Old 05-21-2019, 09:08 AM
Alchemist Alchemist is offline
 
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Quote:
Originally Posted by Raymo View Post
Mine was doing the same and caused a shimmy during landing roll-out. A close tolerance bolt mostly fixed it but I know it is a temporary fix. I'll be doing the taper pin fix in the near future.
I figured mine would do that with the play I found on the condition inspection but mine is smooth as butter.
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  #29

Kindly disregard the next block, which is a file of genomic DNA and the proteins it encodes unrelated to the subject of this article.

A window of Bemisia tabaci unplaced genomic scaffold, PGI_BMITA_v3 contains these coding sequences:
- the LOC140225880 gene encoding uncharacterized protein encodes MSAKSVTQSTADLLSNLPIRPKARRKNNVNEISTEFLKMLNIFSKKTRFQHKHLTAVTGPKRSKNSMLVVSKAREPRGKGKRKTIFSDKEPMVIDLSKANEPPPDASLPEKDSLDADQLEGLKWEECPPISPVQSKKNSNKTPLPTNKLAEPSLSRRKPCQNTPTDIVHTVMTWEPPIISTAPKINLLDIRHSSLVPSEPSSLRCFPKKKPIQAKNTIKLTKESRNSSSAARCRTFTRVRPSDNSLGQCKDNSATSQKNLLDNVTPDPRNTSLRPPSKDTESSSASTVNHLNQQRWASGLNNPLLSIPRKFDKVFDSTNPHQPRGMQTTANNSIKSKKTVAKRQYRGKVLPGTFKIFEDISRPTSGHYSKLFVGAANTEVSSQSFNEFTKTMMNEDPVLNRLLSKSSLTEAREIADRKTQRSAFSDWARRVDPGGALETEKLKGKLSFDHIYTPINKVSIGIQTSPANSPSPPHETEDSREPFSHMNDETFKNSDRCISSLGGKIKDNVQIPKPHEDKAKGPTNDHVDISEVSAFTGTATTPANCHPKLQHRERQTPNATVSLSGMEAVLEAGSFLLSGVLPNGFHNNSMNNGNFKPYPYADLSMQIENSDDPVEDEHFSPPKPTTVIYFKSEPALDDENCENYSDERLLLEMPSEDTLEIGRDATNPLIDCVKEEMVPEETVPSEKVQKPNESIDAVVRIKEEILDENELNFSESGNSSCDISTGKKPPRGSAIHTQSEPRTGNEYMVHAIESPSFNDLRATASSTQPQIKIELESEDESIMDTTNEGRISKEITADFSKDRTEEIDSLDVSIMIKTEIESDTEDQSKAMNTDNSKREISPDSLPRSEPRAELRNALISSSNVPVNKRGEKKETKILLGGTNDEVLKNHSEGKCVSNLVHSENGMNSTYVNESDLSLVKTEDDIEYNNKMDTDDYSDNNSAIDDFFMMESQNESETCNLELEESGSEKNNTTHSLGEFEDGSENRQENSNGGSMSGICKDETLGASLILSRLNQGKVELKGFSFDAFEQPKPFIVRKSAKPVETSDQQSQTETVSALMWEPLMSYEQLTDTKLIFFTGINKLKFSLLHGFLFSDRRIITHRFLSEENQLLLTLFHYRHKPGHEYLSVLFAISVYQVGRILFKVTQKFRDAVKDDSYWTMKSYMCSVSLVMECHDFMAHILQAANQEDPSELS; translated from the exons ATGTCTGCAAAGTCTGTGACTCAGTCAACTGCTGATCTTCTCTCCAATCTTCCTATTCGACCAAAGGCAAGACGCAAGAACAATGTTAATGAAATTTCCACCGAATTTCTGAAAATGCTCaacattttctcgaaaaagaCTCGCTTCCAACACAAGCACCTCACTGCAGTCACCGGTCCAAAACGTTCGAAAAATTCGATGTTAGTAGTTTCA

Old 05-31-2019, 06:53 AM
Alchemist Alchemist is offline
 
Join Date: Mar 2014
Location: Glasgow, KY
Posts: 12
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I ended up going with an AN175 bolt, will monitor for any rotation and oblonging of the hole in the motor mount.

Thanks for the help guys, waiting on the AP the inspect the aircraft and hopefully I will be finally again next week!